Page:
A local fellow recently told me he was a WWII history buff. He assured me that the atomic bombs the U.S. dropped on Hiroshima and Nagasaki were needed to end the war and save millions of lives. When I asked if he knew who William Leahy was, he did know that Admiral Leahy was the Chairman of the Joint Chiefs of Staff at the end of WWII. But this fellow had no idea what Leahy said about the use of the atom bombs.
Admiral Leahy wrote, "The use of this barbarous weapon at Hiroshima and Nagasaki was of no material assistance in our war against Japan. ... My own feeling was that in being the first to use it, we had adopted an ethical standard common to the barbarians of the Dark Ages. I was not taught to make wars in that fashion, and wars cannot be won by destroying women and children." [emphasis added]
I grew up in the U.S., went to public school, and I learned about Hiroshima and Nagasaki. Whatever I read or heard, I am very sure that I never heard such opinions as those of Admiral Leahy, or the similar views of General Eisenhower.
Like many Americans, subtly I learned to deny and turn away from unpleasant realities. Perhaps every nation (and every person) tends to ignore unpleasant facts. We naturally incline toward comfortable explanations. But I wonder if we don't do this more than others -- to our serious detriment. As evidence grows which contradicts our beliefs, we're forced to choose: to consider it or else to deny more (first to ourselves, then to others).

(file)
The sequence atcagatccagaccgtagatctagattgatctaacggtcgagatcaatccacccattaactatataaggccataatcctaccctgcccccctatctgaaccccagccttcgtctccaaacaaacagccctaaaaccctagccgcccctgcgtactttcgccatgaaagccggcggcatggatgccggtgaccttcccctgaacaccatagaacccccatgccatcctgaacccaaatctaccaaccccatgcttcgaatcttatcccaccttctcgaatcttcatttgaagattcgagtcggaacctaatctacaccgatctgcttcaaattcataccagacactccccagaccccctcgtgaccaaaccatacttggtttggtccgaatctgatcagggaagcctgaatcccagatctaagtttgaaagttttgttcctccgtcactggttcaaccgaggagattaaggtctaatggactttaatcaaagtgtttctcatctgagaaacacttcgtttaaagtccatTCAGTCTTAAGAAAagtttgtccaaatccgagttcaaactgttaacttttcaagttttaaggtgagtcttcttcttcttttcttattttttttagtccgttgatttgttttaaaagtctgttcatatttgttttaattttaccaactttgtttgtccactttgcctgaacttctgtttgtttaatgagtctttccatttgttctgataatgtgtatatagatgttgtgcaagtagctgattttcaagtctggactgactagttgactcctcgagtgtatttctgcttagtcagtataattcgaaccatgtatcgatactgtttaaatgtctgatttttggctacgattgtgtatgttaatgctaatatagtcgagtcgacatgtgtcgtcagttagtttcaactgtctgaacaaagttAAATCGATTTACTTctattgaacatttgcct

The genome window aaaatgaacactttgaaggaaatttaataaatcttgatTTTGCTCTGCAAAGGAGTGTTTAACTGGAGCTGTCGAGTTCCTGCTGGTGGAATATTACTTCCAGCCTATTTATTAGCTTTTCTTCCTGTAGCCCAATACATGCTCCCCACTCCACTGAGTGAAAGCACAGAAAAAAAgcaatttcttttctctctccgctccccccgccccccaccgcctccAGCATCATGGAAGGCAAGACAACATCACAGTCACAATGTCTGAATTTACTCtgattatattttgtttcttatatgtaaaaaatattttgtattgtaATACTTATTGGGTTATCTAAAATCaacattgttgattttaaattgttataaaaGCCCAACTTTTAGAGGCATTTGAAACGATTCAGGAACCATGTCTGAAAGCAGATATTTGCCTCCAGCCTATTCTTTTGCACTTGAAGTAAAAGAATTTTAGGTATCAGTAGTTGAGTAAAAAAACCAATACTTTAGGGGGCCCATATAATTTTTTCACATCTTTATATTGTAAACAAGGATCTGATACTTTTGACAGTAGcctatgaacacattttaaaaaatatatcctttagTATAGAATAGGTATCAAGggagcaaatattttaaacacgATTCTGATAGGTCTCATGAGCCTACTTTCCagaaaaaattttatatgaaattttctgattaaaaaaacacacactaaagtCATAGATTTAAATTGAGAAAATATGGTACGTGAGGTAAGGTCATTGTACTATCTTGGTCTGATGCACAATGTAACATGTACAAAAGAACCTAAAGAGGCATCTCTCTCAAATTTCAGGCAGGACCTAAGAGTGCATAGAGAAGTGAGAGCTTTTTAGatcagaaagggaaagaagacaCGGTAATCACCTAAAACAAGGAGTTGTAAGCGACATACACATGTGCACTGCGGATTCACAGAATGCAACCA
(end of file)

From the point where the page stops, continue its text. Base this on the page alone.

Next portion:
For me, it was while learning about 13 years of U.S./UN economic sanctions on Iraq that I came to seriously question the morality and legality of U.S. policies.
Remarkably, the sanctions began on August 6, 1990, exactly 45 years to the day after Hiroshima. Nobel Peace Laureate Mairead Maguire said, "Sanctions are the economic nuclear bomb." August 6 of each year marks the start of the use of a weapon of mass destruction against civilians. And, although less noticed than a mushroom cloud, sanctions have killed many more.
In just the first eight months of 1991, 46,900 Iraqi children died excess, preventable deaths from water-borne diseases like cholera, dysentery, and diarrhea, doctors from Harvard and Johns Hopkins reported in The New England Journal of Medicine. The unsafe drinking water was due to U.S. bombing of Iraq's electrical plants, leaving no electricity to pump and process water or sewage.
This report came out several months before Bill Clinton became president. Like every politician, public figure, and news editor who might learn of these facts, Clinton had to confront them. In a major interview he hinted at lifting the sanctions, then, within 24 hours, reversed himself. He must have learned or been reminded that the U.S. wanted to cause enough suffering to precipitate regime change. The epidemics and famine the UN warned us about were, in fact, tools of our policy.
Why does this matter now?
First, it matters to our psychological and spiritual health that we had so little concern over causing the deaths of hundreds of thousands of Iraqi children. Second, we could have realized that such a policy removed any incentive for President Saddam Hussein to disarm, since Secretary of State James Baker had stated that we would keep sanctions until he was gone.
If our politicians, pundits, and news editors had been willing to confront the evidence, they could have said what I said two months before the invasion of Iraq: that U.S. policy has always been about regime change, never about weapons of mass destruction. And they could have known -- as did those of us who knew the reality of the sanctions